Of 833 discharges, 644 (77.3%) returned to self-care or care of the Family (S/F Care group) and 189 (22.7%) were hospitalized. The Hospitalized group, compared with the S/F Care group, was taking a higher number of medications (mean +/- SD: 6.6+/-3.9 vs 5.7+/-3.4, p = .004), and had a higher percentage of patients taking 7 or more medications (46% vs 26%, p = .002) and 10 or more medications (21% vs 10%, p = .005), but not 5 or more medications. Only three types of medications were more commonly used among patients in the Hospitalized group than among patients in the S/F Care group: clonidine (4.2% vs 1.1%, p = .004); mineral supplements (23.8% vs 14.8%, p = .003); and metoclopramide (5.8% vs 2.0%, p = .006). The Hospitalized group had a lower percentage of patients taking inappropriate medications than did the S/F Care group (20% vs 27%, p = .040), but none of the types of inappropriate medications was used more often in either group.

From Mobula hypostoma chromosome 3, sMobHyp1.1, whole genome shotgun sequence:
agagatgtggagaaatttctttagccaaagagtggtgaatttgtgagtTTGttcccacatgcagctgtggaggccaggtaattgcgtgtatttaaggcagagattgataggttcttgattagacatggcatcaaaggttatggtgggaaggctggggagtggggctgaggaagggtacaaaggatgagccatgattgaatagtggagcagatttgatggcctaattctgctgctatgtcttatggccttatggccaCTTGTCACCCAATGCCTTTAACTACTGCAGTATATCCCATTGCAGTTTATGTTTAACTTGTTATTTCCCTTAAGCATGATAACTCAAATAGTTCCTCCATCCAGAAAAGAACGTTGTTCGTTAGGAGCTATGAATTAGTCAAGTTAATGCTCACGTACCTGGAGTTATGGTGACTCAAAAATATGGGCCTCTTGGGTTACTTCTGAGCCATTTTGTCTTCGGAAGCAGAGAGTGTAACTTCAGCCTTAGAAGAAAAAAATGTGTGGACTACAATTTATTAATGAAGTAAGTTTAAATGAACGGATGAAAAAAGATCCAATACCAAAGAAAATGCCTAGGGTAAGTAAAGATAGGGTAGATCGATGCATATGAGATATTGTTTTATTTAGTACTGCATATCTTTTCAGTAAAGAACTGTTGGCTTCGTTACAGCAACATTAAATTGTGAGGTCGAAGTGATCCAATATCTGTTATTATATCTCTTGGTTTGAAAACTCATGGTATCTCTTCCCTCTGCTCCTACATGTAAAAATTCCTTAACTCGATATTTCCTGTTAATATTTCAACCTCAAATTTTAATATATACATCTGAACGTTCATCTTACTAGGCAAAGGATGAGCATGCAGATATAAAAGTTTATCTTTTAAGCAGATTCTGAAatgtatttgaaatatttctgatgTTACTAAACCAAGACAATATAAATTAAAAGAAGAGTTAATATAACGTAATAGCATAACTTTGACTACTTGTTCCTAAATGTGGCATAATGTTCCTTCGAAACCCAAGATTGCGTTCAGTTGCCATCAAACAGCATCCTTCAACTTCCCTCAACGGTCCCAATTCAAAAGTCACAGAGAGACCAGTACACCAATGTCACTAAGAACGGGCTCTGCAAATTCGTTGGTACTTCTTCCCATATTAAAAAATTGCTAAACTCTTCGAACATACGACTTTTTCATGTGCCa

This study shows a relationship between high levels of polypharmacy and hospitalization. Although it cannot be determined from this study whether a higher number of medications was an indicator of sicker patients at risk for hospitalization, or whether a higher number of medications might have directly led to hospitalization, polypharmacy should still be considered a marker for older home care patients for whom prevention of hospitalization is the goal.

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    • "Since ten or more dispensed drugs during a 3-month period is the most widely used definition of excessive polypharmacy [20–23], comparisons with other studies were possible. As a rule, the filling of one prescription covers consumption for a 3-month period in Sweden. "